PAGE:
Quick steer units, or steering quickeners as they are often called, arenot new. They have been around since at least the early '60s. I knowthis because I built my first one for a stock car in 1963.

A steering quickener changes the ratio of the turns between the steeringwheel and the steering box. By doing this, an input of one half of aturn on the wheel might be the equivalent of a full turn of the steeringshaft at the box. This speeds up the steering results to the driver.Thus the driver has more ability to respond to a situation in a shorteramount of time.

I recall when some promoters thought steering quickeners should beoutlawed for being too dangerous. It was said the driver would respondtoo fast and thus cause a crash. This is the same category of thoughtthat led USAC to ban rollcages on sprint cars. They thought racers wouldthen drive over their heads and crash more often. As much as our sportloves technological advances, sometimes we take steps backward.

I think anything that improves car control should not be limited,especially if it is not cost prohibitive. Understand, a quickener wouldnot be the thing to have on a Cup car running 200 mph. The steeringratio needs to match the application. Superspeedway cars use slowerratios--I'm told somewhere in the neighborhood of 18:1--to slow theresponse at high speed. This would be considered a slow ratio, even onthe street. The Street Stock on a quarter-mile bullring often uses asteering box with a 16:1 ratio. When this is coupled to a quickener witha 2:1 ratio, the driver feels it as an 8:1 ratio. This allows the driverto react faster to a given situation.

Often in the Street Stock classes, where cars weigh more than 3,000pounds, it is necessary to have power steering with a quickener. This isbecause with the shorter ratio of the quickener, the steering wheelforces might be too high. I have run across a few drivers who don't usepower steering with the quickener. They say they like to feel the track.My point is that you can try to prove a point about being strong, or youcan be comfortable in your race car during the last few laps of thefeature.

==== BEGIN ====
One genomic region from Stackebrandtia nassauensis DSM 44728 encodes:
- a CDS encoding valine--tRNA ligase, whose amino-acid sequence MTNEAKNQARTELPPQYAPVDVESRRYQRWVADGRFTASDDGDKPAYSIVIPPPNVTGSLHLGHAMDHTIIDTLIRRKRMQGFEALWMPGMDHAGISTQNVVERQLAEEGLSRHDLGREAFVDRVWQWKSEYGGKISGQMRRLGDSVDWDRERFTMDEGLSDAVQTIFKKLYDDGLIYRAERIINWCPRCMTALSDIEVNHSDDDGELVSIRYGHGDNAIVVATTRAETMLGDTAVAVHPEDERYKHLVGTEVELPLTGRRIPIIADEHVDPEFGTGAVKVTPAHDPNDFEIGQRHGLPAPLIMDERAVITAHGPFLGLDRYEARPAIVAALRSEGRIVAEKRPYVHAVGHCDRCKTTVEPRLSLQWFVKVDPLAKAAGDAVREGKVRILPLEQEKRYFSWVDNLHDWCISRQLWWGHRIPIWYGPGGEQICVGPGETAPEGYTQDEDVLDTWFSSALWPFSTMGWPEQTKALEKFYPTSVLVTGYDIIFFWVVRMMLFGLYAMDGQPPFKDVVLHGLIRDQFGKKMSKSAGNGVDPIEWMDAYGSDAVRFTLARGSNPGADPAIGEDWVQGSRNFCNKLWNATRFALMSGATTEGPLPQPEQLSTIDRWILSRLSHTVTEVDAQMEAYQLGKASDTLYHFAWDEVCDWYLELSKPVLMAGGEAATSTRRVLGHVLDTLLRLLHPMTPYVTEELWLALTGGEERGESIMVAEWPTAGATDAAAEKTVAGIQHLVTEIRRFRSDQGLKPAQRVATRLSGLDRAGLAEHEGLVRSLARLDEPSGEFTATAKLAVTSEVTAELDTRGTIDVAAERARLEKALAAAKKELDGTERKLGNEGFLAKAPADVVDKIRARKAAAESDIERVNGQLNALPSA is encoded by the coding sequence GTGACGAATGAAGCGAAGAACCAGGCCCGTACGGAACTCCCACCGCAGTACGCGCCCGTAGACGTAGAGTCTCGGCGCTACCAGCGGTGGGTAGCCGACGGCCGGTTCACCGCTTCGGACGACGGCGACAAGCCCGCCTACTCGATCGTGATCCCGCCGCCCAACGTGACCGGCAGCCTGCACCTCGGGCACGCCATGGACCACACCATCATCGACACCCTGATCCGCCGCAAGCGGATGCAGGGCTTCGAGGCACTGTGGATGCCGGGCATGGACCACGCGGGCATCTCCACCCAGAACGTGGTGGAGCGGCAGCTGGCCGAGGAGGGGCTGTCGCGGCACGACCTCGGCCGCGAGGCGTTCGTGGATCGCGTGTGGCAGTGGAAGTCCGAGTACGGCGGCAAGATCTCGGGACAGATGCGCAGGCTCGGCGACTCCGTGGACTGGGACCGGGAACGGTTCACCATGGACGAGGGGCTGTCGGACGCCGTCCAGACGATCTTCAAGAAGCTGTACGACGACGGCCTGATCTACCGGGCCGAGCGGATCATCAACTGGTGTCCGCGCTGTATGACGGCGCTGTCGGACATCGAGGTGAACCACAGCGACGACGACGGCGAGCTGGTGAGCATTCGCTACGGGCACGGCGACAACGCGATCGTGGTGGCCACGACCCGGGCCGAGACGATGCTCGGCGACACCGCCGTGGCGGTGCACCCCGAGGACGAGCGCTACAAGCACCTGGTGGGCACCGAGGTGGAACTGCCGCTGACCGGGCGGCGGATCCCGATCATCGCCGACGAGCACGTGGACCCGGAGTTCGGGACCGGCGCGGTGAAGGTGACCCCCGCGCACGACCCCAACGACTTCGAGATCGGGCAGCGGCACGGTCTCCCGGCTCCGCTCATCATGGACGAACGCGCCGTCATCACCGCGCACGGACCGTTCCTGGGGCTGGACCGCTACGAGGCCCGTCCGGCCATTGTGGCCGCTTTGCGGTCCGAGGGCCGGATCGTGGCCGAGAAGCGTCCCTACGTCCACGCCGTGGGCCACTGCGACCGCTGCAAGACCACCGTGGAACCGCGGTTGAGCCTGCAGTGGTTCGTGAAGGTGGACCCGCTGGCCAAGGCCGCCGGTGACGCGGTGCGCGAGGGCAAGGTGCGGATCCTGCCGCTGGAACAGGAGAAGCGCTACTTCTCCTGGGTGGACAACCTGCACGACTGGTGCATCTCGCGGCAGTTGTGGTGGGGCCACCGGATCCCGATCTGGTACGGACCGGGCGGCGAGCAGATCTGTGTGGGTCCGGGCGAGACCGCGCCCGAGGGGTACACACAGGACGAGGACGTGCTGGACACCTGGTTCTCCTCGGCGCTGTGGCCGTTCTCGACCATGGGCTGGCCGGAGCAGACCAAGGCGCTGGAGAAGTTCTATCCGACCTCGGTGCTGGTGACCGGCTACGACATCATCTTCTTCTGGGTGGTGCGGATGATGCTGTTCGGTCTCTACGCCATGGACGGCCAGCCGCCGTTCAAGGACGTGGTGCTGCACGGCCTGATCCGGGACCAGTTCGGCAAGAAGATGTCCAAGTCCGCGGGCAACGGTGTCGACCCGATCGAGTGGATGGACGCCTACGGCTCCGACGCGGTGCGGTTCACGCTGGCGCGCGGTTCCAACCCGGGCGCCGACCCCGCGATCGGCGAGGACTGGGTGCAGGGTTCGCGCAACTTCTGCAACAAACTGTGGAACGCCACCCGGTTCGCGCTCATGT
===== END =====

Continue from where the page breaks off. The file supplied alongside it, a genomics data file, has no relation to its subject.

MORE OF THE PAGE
On the other hand, my daughter Martha won a number of races in a PintoMini-Stock that had a quickener and no power steering. The lighterweight of the car made the difference. Still, today, I would have powersteering on the car for the safety factor alone.

When running the dirt bullrings as well as other tracks, I believe thereis a safety factor involved. When the car encounters a deep rut, or evena concrete wall, the force on the front wheel is considerable. Thisforce is translated to radial movement of the steering wheel. If you areholding it tight, this sudden movement can have a serious effect on yourfingers, hands, or wrists. Just as power steering makes it easier foryou to steer the front wheel, it makes it more difficult for the frontwheel to steer you. Your leverage against the force of the front wheelis magnified by power steering.

I'll give you an idea of where the quickener came from. I certainlydon't want to imply that this is the only source. Good ideas tend to popup simultaneously in different areas. In 1963 I built my first stockcar. The ungainly thing didn't drive well at all. A friend, Frank Rileyof Dallas, also a driver of some note, mentioned having seen some kindof speed-up gear and chain on the steering of a car in New Mexico. Thisset me to thinking. Four pillow block bearings and some industrial-gradesprockets pilfered from my employer merged with some 1/4-inch steelplate for my first quickener. This thing must have weighed 30 pounds.But to my delight, it did speed up the steering. I must have made fiveor six quickeners during the years before store-bought quickeners weremanufactured. The more I built, the lighter and smaller they got, butnone were as light as those you can now buy over the counter.